Press Releases

Monitoring Recovery | Indicators to Watch 2/8/2021

Monday, 8 February, 2021

February 8, 2021 – To build an understanding of the current market trends that are impacting the Memphis Metro area, the Chamber has been releasing monthly updates to our economic recovery.

To best gauge and position insights related to market activity, we are looking at the region through two lenses. The first is through the lens of traditional monthly indicators. These measures include the lower frequency jobs and unemployment figures and are often seen as lagging indicators of labor market activity. The second lens is through higher frequency weekly indicators. These measures include weekly unemployment insurance claims and job postings. Often, the higher frequency indicators are seen as leading indicators and can signal worsening or better employment outcomes for the region against the monthly reports.

With the release of the December 2020 unemployment numbers on February 3, these updates will provide a key snapshot of where the Memphis market sits as it relates to a recovery from the March/April 2020 contraction.

The Greater Memphis Chamber develops insights that help stakeholders ask the right questions to issues impacting our region’s economic competitiveness. To understand the impact of COVID in the current economic environment, the team analyzes data using a combination of sources such as the Bureau of Labor and Statistics as well as cutting-edge tools such as Burning Glass Labor Insights and EMSI, the Chamber aims to provide stakeholders with information that can help drive prosperity for all in the region.




Indicators to Watch

Key insights from this report:
  • Monthly Indicators, [lower frequency, lagging indicators]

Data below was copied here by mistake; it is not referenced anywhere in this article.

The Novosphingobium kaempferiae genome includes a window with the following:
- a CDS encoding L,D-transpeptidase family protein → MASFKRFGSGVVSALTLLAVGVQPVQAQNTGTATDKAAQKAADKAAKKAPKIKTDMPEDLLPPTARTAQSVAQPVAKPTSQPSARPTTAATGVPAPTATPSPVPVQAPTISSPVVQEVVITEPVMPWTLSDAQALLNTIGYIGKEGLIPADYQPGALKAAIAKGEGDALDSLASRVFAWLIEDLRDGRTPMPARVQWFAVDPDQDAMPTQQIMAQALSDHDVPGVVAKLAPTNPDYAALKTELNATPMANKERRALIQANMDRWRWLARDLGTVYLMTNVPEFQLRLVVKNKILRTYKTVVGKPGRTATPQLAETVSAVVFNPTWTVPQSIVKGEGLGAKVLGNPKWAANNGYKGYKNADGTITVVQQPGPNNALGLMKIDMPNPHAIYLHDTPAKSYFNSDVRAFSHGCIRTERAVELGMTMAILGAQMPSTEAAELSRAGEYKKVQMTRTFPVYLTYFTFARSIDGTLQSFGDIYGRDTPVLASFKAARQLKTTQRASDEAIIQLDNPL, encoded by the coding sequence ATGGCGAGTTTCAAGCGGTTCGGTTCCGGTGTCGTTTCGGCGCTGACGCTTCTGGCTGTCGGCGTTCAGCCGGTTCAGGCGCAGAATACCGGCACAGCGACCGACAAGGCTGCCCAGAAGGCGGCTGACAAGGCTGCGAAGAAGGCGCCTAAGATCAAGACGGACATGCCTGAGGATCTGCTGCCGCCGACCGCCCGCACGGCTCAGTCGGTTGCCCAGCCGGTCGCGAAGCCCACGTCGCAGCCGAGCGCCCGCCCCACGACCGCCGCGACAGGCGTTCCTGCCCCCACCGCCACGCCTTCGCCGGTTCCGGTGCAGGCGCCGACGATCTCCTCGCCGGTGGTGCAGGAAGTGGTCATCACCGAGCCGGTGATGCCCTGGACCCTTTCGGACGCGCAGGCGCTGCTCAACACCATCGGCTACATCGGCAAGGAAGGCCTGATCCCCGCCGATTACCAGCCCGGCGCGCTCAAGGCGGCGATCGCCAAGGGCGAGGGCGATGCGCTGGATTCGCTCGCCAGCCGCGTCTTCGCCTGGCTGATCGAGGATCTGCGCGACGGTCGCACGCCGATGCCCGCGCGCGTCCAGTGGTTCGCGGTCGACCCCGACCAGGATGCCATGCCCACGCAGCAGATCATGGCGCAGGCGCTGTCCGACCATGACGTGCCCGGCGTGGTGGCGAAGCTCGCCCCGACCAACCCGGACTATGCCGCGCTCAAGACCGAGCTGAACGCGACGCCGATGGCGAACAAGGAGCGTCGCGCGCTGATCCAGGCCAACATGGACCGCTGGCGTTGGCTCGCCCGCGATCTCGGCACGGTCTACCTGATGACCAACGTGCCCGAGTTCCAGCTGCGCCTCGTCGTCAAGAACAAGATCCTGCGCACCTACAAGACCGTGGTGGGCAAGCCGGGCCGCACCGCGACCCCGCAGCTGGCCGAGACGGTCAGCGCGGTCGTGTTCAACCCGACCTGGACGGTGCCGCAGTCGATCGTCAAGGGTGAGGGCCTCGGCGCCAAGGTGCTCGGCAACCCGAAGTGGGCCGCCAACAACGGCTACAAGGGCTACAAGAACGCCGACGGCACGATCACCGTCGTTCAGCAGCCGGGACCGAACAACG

• December 2020, the seasonally adjusted unemployment rate in the Greater Memphis MSA rose 0.5-points to 7.5%. This follows larger dynamics within the State of Tennessee, where the unemployment rate increased from 5.2% to 6.4% from November to December 2020. The next release for (January 2020) metropolitan estimates will be March 19, 2021.
    • Non-farm payrolls (jobs) in the Memphis metropolitan area increased by a seasonally adjusted 3,600 from November to December 2020, a month-over-month increase of 0.6%.
    • The market has regained 73% of jobs lost March to April 2020. The region remains 3% below March 2020 and ranks well among a competitive set of metropolitan areas.
    • If the region were to add jobs back at a rate consistent with its most recent 3-month moving average, a return to March 2020 job levels could occur mid to late summer, sooner if job growth accelerates at a rate consistent with leading competitive markets.
  • Weekly Indicators, [higher frequency, leading indicators]
    • The early weeks of January 2021 saw increases in the number of individuals filing for initial and continued unemployment insurance claims. While still elevated above year-end levels, initial claims fell 41% week-over-week with continued claims rising 4% week-over-week.
    • Online job postings, a proxy for employer demand have stabilized against historical levels. This is reassuring, as employers rebound and stabilize against new workplace dynamics. While indicative of demand, jobseekers should leverage skills for in-demand occupations within new industries. Week ending January 23, 2021 was 20.6% higher than this same week in 2020.
    • While the Greater Memphis market holds relatively high unemployment, many employers continue to hire. Broad based occupational groups are in demand in key areas including: Logistics and Supply Chain Support, Office Support and Customer Care, Healthcare, and Accommodation and Food Services.
    • Consumer Spending, a proxy for consumer optimism, is the amount of money spent by households in an economy for durable and nondurable goods and services. Shown below, after sharp decelerations through the month of March, levels of spending continue to show signs of volatility. As of week-ending Jan. 24, spending was 23% above January 2020. This growth is primarily support by Retail, Grocery, and Health Care spending.


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